This post is a guide to setup NFS storage class in your kubernetes cluster virtual machine.
It is part of series "Setup your own kubernetes cluster on VMs".
In a cluster, our application can be run on any host machine so application like database will need to know where to persist the data.
Kubernetes cluster supports this by using Persistent Volume (PV) and Persistent Volume Claim (PVC) which is cluster storage resource. We need to define PV with underlying actual storage then define PVC that use it, then bind PVC to an application.
Kubernetes also support Storage Class in which instead of define PV manually, we can set storage class to application PVC as an annotation. Then, cluster will create a PV that match the storage class for us automatically.
kind: PersistentVolumeClaim apiVersion: v1 metadata: name: db-claim annotations: volume.beta.kubernetes.io/storage-class: "ssdnfs" spec: accessModes: - ReadWriteMany resources: requests: storage: 1Gi
Each cloud provider like AWS or Google has its own support for storage class that bind the actual storage with their existing cloud storage.
Since our kubernetes cluster is on a VMs or bare metal, we don't have this capability out of the box.
In this post, I will guide you to setup storage class based on NFS using a program named "nfs-client-provisioner".
- A kubernetes cluster on VMs or bare metal with RBAC enabled
- A NFS server
We will create a storage class name ssdnfs as a default storage class.
Let's assume that we have NFS server on IP
192.168.1.119 and export path
If you follow from previous post, you need to be on the master node.
Run command below to define our storage class to the cluster.
echo 'apiVersion: storage.k8s.io/v1 kind: StorageClass metadata: name: ssdnfs annotations: storageclass.kubernetes.io/is-default-class: "true" provisioner: k8s/nfs' | kubectl apply -f -
The provisioner needs permission to monitor and create PV for us so we need a service account with appropriate permission.
Create service account.
echo "apiVersion: v1 kind: ServiceAccount metadata: name: nfs-client-provisioner" | kubectl apply -f -
Define cluster role.
echo 'kind: ClusterRole apiVersion: rbac.authorization.k8s.io/v1 metadata: name: nfs-client-provisioner-runner rules: - apiGroups: [""] resources: ["persistentvolumes"] verbs: ["get", "list", "watch", "create", "delete"] - apiGroups: [""] resources: ["persistentvolumeclaims"] verbs: ["get", "list", "watch", "update"] - apiGroups: ["storage.k8s.io"] resources: ["storageclasses"] verbs: ["get", "list", "watch"] - apiGroups: [""] resources: ["events"] verbs: ["list", "watch", "create", "update", "patch"] - apiGroups: [""] resources: ["endpoints"] verbs: ["get", "list", "watch", "create", "update", "patch"]' | kubectl apply -f -
Bind cluster to service account.
echo 'kind: ClusterRoleBinding apiVersion: rbac.authorization.k8s.io/v1 metadata: name: run-nfs-client-provisioner subjects: - kind: ServiceAccount name: nfs-client-provisioner namespace: default roleRef: kind: ClusterRole name: nfs-client-provisioner-runner apiGroup: rbac.authorization.k8s.io' | kubectl apply -f -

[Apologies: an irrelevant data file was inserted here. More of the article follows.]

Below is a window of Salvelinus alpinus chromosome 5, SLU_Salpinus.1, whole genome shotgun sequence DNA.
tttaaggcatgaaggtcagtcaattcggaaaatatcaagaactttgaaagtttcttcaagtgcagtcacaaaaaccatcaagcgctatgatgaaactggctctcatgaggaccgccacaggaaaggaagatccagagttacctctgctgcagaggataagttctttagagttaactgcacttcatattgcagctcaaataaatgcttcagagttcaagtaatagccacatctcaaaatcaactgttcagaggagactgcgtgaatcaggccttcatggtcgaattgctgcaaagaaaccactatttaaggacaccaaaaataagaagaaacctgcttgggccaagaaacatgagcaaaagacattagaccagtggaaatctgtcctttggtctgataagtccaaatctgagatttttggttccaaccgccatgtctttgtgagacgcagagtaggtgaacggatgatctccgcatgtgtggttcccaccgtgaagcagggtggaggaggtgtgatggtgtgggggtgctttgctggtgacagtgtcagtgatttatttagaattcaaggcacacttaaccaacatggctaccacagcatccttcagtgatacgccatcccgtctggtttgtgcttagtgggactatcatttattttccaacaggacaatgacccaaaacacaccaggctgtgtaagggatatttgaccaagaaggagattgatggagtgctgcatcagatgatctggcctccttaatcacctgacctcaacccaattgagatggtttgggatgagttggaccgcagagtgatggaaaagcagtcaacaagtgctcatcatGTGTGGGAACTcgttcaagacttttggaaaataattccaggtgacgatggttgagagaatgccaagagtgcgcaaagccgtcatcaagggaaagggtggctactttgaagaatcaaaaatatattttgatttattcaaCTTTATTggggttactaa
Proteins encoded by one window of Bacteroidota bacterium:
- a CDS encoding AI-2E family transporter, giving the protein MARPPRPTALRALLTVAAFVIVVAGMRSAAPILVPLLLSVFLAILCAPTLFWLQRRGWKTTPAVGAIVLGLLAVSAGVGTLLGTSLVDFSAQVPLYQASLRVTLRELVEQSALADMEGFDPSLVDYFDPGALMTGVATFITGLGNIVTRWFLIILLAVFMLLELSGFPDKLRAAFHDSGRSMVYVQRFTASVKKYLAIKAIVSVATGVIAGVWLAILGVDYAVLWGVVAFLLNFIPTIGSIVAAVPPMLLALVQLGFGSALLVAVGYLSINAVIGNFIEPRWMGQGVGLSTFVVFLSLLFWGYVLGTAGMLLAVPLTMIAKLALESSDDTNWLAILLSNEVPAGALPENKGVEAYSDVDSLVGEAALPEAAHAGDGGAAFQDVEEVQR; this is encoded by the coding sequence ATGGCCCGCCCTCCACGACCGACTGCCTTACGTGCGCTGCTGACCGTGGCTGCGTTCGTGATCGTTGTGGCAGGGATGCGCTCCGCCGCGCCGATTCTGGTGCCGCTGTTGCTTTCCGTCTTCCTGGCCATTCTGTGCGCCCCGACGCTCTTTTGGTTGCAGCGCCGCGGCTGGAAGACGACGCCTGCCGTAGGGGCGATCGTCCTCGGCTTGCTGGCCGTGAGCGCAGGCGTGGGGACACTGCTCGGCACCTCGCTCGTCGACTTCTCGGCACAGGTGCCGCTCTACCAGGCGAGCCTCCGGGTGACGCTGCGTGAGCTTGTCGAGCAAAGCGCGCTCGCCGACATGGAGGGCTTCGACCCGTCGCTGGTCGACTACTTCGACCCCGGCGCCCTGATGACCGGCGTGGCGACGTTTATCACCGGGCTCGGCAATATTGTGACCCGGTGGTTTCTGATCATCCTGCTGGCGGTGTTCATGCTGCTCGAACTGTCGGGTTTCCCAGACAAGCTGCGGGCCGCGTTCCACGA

Run command below to deploy nfs-client-provisioner application to the cluster.
echo 'kind: Deployment apiVersion: extensions/v1beta1 metadata: name: nfs-client-provisioner spec: replicas: 1 strategy: type: Recreate template: metadata: labels: app: nfs-client-provisioner spec: serviceAccount: nfs-client-provisioner containers: - name: nfs-client-provisioner image: quay.io/external_storage/nfs-client-provisioner:v3.1.0-k8s1.11 volumeMounts: - name: nfs-client-root mountPath: /persistentvolumes env: - name: PROVISIONER_NAME value: k8s/nfs - name: NFS_SERVER value: 192.168.1.119 # nodes will need nfs-common to access nfs protocol - name: NFS_PATH value: /export/k8sdynamic volumes: - name: nfs-client-root nfs: server: 192.168.1.119 path: /export/k8sdynamic' | kubectl apply -f -
kubectl get deployment nfs-client-provisioner and wait until you see.
We will create PVC that use our "ssdnfs" storage class and run a pod that use this PVC.
echo 'kind: PersistentVolumeClaim apiVersion: v1 metadata: name: test-claim annotations: volume.beta.kubernetes.io/storage-class: "ssdnfs" spec: accessModes: - ReadWriteMany resources: requests: storage: 1Mi' | kubectl apply -f -
Create test pod.
echo 'kind: Pod apiVersion: v1 metadata: name: test-pod spec: containers: - name: test-pod image: gcr.io/google_containers/busybox:1.24 command: - "/bin/sh" args: - "-c" - "touch /mnt/SUCCESS && exit 0 || exit 1" volumeMounts: - name: nfs-pvc mountPath: "/mnt" restartPolicy: "Never" volumes: - name: nfs-pvc persistentVolumeClaim: claimName: test-claim' | kubectl apply -f -
kubectl get pod test-pod and if you see status "completed", it means our storage class works!
At this point, we have our own storage class that we can use for our application in our kubernetes cluster. Next, we will setup nginx ingress with cert-manager so we can use https with our application.